Brain death and organ procurement: New insights from the President’s Council
This issue is much more of a bioethics issue than a research ethics issue, but I think it bears some discussion here.
The President’s Council on Bioethics has recently released a new White Paper addressing the issue of determination of death for purposes of organ transplantation, entitled Controversies in the Determination of Death: A White Paper by the President’s Council on Bioethics
This paper does two things. First it attempts to revisit the debate over the older, more traditional definition of death, i.e., cardiopulmonary death, versus the newer, more widely accepted but less well defined definition of death, i.e.,“whole brain death”or neurological death. In doing so, the Council reiterates the validity of whole brain death as the accepted standard for death and therefore, in this context, the standard definition of death for purposes of organ procurement. Second, it tries to provide new philosophical arguments or rationales for the continuing emphasis (the original President’s Report in 1981 first highlighted this concept and debate) on the validity of neurological death as the accepted standard for determination of death. It essentially does this by redefining the notion of what whole brain death means, from thinking about it in terms of cessation of the brain’s control over our physiological processes to cessation of our meaningful engagement with the world.
While the paper is relatively firm in its discussion of whole brain death, there are clearly still ongoing debates over the definition of brain death. Here are just a couple that both relate to the fact that many feel the definition of whole brain death is still, at best, unclear:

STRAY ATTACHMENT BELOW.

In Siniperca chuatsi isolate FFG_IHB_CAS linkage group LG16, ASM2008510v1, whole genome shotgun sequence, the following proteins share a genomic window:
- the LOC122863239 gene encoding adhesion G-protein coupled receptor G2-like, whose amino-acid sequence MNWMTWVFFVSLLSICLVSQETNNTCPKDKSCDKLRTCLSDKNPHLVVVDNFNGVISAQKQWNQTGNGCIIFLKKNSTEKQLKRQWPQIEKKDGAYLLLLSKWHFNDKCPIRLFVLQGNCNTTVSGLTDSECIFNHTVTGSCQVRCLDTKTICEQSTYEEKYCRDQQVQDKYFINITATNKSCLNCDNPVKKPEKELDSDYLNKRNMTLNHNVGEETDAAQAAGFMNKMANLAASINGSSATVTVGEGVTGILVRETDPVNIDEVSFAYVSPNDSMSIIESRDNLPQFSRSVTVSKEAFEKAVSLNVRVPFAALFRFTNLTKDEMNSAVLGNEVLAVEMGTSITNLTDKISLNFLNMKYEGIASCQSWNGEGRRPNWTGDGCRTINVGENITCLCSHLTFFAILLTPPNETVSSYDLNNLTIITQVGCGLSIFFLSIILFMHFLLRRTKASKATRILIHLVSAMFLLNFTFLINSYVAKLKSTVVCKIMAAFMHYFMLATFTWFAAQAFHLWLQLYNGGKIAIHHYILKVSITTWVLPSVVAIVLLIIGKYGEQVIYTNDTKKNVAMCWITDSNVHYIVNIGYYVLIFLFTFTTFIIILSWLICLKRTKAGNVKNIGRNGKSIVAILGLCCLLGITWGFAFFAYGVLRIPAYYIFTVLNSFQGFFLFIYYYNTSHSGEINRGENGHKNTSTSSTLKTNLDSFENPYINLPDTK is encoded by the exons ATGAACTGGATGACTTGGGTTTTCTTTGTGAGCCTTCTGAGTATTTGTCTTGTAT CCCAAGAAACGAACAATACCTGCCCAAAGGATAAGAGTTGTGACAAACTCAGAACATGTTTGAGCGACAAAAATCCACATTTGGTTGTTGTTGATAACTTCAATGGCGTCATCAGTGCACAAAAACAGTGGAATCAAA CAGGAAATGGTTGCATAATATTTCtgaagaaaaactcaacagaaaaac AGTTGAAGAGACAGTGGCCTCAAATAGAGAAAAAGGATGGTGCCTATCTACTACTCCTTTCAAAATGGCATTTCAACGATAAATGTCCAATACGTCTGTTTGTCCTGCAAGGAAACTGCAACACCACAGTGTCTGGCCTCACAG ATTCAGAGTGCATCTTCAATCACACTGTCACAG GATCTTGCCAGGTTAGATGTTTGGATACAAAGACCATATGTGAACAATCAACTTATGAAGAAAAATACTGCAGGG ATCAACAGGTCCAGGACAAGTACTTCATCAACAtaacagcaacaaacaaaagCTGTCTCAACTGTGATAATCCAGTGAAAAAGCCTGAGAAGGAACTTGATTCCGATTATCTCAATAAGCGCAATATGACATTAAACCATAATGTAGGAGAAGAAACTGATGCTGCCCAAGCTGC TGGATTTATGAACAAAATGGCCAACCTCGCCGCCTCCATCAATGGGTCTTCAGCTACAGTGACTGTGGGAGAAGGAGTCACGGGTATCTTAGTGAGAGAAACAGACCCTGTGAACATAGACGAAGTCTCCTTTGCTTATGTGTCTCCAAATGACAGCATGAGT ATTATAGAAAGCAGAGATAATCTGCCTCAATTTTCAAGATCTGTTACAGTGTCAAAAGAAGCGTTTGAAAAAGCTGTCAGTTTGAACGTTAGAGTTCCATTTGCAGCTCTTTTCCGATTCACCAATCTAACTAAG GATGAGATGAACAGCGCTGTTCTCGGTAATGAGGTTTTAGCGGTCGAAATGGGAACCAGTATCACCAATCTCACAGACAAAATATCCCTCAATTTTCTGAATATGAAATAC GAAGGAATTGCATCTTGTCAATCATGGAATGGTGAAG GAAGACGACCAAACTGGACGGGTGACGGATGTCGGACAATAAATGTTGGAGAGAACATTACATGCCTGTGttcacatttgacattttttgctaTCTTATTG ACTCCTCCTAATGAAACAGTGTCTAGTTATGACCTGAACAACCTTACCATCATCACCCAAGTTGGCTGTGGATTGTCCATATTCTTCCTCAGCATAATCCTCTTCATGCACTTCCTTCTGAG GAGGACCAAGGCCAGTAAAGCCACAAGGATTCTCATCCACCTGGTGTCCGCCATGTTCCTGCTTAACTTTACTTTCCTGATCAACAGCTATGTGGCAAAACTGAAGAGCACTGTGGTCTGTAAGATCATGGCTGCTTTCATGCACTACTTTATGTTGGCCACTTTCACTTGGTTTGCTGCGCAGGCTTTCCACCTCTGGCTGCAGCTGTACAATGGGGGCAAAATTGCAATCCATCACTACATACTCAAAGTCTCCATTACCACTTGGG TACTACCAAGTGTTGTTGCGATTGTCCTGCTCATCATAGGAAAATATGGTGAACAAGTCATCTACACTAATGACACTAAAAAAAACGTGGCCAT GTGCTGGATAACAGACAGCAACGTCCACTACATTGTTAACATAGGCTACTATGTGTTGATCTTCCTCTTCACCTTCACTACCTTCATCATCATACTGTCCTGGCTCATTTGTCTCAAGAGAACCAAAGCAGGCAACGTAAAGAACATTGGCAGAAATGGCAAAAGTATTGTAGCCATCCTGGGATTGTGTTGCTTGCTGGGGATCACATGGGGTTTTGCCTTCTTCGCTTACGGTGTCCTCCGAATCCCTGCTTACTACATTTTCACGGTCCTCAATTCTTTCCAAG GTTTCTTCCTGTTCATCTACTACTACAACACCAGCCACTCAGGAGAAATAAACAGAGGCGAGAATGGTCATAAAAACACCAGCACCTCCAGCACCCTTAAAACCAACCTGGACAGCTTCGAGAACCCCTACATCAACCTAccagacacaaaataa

1. Are patients in persistent vegetative states in a state of whole brain death? Traditionally, no. But there is enough disagreement on what constitutes whole brain death that some Council members feel that changing organ procurement practices based on the idea of whole brain death is not wise.
2. Does whole brain death equal death of the human being? Most of us would say “yes” but even still, some would disagree. Again, with disagreement over whether or not the irreversible end of all brain activities, including those that sustain basic life functions constitutes death and therefore an appropriate time for the possibility of organ procurement, is problematic.
The purpose of the paper is to try to clarify brain death in order to make organ donation and timing to donation clearer and less controversial. Some have claimed that this paper has “saved organ donation” by changing the way that we think about neurological or “whole brain death”, from the cessation of control over physiological functions to a complete lack of engagement with the world.
In terms of research ethics, while many organ procurements are carried out with the goal of saving another person’s life through transplantation, it remains that organs are harvested for purposes of research. Transplantation is an evolving science. The White Paper may have implications for procurement of organs for research purposes. It may also have implications for consent and substitute decision-making (in both clinical and research contexts), with the new thinking about what whole brain death means. It is important that research ethics board members are, at the very least, aware of the iterations in the debates over these important issues in the world of bioethics and medicine and take some time to reflect on how these evolving notions have an impact upon the world of medical research that we review and oversee.